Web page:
Annulment – Void & Voidable Marriages
What is Annulment?
Annulment is similar to a divorce in that it dissolves your marriage. However, an annulment voids your marriage, so it as if it never happened.
When Can a Marriage be Annuled?
1. Void marriage – a marriage that was never allowed in the beginning
2. Voidable marriage – a marriage in which a judge may enter an order for the marriage to become void. This type of marriage isn’t automatically void, and people commonly file for divorce to end this type of marriage instead of filing an annulment.
Which Marriages Are Void?
A void marriage means the marriage was never valid in the first place. In most states, the following marriages may be void as a matter of law:
- Bigamous marriages occur when you marry someone who is already married.
- Incestuous marriages. In many states, this means closer than second cousins.
- Underage marriage without consent.
You may still need to file a lawsuit to have the marriage declared void. Seeking legal nullity of your marriage can be done on your own but the process can be much smoother if you hire an experienced divorce attorney who will help you get things done properly.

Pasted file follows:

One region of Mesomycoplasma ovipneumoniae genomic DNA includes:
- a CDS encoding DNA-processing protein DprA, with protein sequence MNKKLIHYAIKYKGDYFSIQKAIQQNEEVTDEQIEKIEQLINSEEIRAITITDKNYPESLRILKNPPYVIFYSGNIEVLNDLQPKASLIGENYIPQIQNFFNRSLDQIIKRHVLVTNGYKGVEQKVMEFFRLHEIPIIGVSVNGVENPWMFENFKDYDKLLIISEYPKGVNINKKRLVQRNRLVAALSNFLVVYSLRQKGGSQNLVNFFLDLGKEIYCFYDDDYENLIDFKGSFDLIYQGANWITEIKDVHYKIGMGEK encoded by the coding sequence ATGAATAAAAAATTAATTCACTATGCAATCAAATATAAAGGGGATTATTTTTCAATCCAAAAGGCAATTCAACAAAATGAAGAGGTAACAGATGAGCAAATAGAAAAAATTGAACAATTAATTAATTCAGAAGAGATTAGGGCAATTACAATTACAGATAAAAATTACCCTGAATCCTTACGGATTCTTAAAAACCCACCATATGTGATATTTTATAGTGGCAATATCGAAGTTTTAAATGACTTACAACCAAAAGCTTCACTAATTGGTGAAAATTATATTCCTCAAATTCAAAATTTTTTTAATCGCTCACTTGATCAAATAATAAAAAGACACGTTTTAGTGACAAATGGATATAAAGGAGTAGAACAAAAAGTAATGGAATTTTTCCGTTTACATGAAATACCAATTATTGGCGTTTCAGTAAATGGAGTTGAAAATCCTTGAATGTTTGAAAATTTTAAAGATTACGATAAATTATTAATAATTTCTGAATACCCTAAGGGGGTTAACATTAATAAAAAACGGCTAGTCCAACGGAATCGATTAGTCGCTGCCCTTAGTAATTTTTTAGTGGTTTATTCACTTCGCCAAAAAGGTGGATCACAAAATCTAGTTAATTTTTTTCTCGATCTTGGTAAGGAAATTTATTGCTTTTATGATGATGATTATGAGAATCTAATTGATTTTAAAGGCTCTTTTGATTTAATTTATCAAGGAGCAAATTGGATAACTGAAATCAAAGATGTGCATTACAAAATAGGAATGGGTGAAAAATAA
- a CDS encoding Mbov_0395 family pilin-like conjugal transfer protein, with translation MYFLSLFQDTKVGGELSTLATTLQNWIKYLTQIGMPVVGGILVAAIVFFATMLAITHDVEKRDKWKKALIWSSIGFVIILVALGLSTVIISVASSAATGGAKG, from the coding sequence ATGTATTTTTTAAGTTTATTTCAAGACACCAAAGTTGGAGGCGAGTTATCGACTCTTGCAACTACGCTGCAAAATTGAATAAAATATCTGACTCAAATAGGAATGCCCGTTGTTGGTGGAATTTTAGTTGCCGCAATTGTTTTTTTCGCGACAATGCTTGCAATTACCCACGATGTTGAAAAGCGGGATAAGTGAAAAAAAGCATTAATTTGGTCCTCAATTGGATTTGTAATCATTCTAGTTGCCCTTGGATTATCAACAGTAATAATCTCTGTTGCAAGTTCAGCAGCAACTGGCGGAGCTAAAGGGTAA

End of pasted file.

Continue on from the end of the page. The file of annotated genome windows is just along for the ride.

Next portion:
Which Marriages Are Voidable?
A marriage may be voidable where:
- Parties are nearer in relation than second cousins.
- Either party is under the age of sixteen (16) or an underage marriage without parental consent.
- The marriage was entered under the representation and belief that the female is pregnant, the parties separate within 45 days of marriage and no child is born to the parties within 10 lunar months of the date of separation.
- Either party is physically impotent (must be confirmed by a doctor).
- Either party was incapable of contracting to marry because of mental incompetence at the time of marriage.
- The marriage was fraudulently induced.
For a voidable marriage to be annulled, it’s necessary to file papers with the court and get a judge to enter an Order annulling the marriage.
The law on which marriages are voidable vs void varies by state. You should consult with an attorney to determine the particular requirements in your state. It’s also important to consider any immigration issues and the impact an annulment may have on green card status.